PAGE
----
Reyna paused before the green gate and looked carefully to the left and to the right before entering the well-kept garden half-way up Masaryk Street. It was hard to shake the feeling that there was a film crew nearby and that she was an actress in the opening scene of a new television series. As a teenager, when she watched Srugim religiously, she had fantasized that she, too, was a fictional character in a witty and poignant serial drama set in the German Colony. As she walked from home to school or from school to Bnai Akiva, she’d imagine herself in the sequence that comes before the title of the episode. Then she’d turn a corner, open a door, or enter a yard. She had never been able to imagine what happened after that.
The sun, hanging over the post office, to the west, was obscured by the dusty clouds of Jerusalem’s late spring. She took a deep breath, pushed open the gate, and walked in. The garden, in the full flower of June, was tended lovingly, she knew, by Professor Nili Rogashov, author of celebrated works on Jewish women in medieval Ashkenaz, who was not now tending the garden because she had left just this morning for a conference in Leiden. Professor Nimrod Stav, of the Hebrew University’s Department of Hebrew Literature, who was supervising Reyna’s doctorate, had suggested that this afternoon would be a good time to come by.
She jumped—just a bit, it wasn’t in the script—when he opened the front door while her hand was still poised in the air to knock. He was dressed as the wardrobe manager had specified—a conservative blue button-down long-sleeve shirt, with two open buttons at the top revealing a tuft of gray chest hair. There were black slacks and the signature argyle socks, no shoes. His hair was pepper-gray and short and looked as if it had been trimmed earlier in the day. Reyna was always surprised to find him shorter than he appeared in her mind, really the same height as she was. He was trim and fit and quite good looking. She counted her blessings. Imagine having to do it with a professor who was flabby and wrinkled.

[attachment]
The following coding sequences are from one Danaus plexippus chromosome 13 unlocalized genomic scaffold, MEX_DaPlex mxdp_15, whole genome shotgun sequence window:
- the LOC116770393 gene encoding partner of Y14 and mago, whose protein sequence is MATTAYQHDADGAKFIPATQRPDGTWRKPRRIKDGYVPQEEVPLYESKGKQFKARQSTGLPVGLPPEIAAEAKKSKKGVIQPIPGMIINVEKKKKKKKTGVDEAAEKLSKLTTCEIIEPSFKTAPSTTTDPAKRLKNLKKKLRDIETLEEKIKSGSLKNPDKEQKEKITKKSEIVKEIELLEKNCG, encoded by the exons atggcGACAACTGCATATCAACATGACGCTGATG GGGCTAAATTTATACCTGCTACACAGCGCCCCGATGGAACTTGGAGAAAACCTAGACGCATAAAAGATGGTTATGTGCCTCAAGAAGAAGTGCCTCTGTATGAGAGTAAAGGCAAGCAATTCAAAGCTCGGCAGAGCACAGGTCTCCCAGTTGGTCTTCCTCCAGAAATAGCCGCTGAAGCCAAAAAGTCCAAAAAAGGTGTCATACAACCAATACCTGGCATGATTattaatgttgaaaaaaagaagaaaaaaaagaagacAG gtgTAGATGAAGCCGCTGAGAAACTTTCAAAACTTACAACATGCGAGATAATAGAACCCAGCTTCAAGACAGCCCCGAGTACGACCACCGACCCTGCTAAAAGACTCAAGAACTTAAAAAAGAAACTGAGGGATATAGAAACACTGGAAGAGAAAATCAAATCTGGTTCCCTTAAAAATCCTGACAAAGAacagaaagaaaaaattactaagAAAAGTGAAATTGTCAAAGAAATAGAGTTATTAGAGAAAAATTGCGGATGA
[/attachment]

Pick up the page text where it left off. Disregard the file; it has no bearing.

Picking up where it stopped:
He welcomed her warmly and she followed him to up to his second-floor study, lined with neatly-shelved books. A well-ordered desk stood on one side and a folded in fold-out couch under the window. The curtains were drawn. She sat on the couch and he sat on the office chair by the desk. He smiled, placed his hands on his thighs, and looked at her intently and fondly.
“At your service,” he said, his eyes sparkling. “Even to half the kingdom, it shall be granted you.”
She forgot her lines. Professor Stav—that is, Nimrod—didn’t allow the pause to go on for two long.
“Could it be,” he wondered, “that you have come for mo’ed bet?”
Her head felt very heavy, so it took a lot of strength to move it. But she managed to nod.
“I have long believed that this unique Israeli academic custom says something important about our culture,” Nimrod said.
“You miss an exam because you have reserve duty, or because your job didn’t allow you time to study properly, or because,” and here he nimbly rose from his chair and seated himself on the couch next to her, “you are about to get engaged.” She glanced at him and slowly shook her head. “At Harvard, or Oxford, or even the Sorbonne, if I’m not mistaken, that would be that. You fail the course. Here, we give second chances. You didn’t give the right answers on mo’ed alef, on the first date? You can prepare them for mo’ed bet.”
Reyna nodded, but could not speak. She thought: It’s like in film. The shot wasn’t satisfactory? It didn’t work dramatically? You forgot your lines or went out of character? You do it again.
This was no time for stage fright, she lectured herself. You are a grown woman, a young scholar of promise, and you have made a carefully-considered rational decision that you are now about to act on. She looked straight into the camera, smiled, and shifted to her right to face her nemesis, and took one of the hands in which Nimrod Stav held her career.
“Yes, mo’ed bet, Nimrod,” she said. She felt a flutter of elation in her stomach at just how loud and clear her diction was.
“And what about …” Nimrod thought deeply for a minute. “Shai, I believe is his name? Career officer, right?”
“My business, not yours,” Reyna said curtly, as she warmed to her part.
“As you wish,” Nimrod said as he nonchalantly moved his left arm up so that it lay on the back of the cushions behind, but not yet touching, her.
“I just want you to know,” he said, “in case you don’t know already, that is.” He allowed a pregnant pause and then went on. “I have been very stern with colleagues who have exploited their position as teachers to get students into bed with them. I mean both men and women, with both men and women, in all combinations.”
Reyna winked inconspicuously at the script writer, in appreciation of this unexpected irony. A masterful little twist, she thought to herself.
His fingers touched her right shoulder. He aimed an uncharacteristic bashful smile at her. “These are people who think only about sex and power. They are contemptible in my eyes.”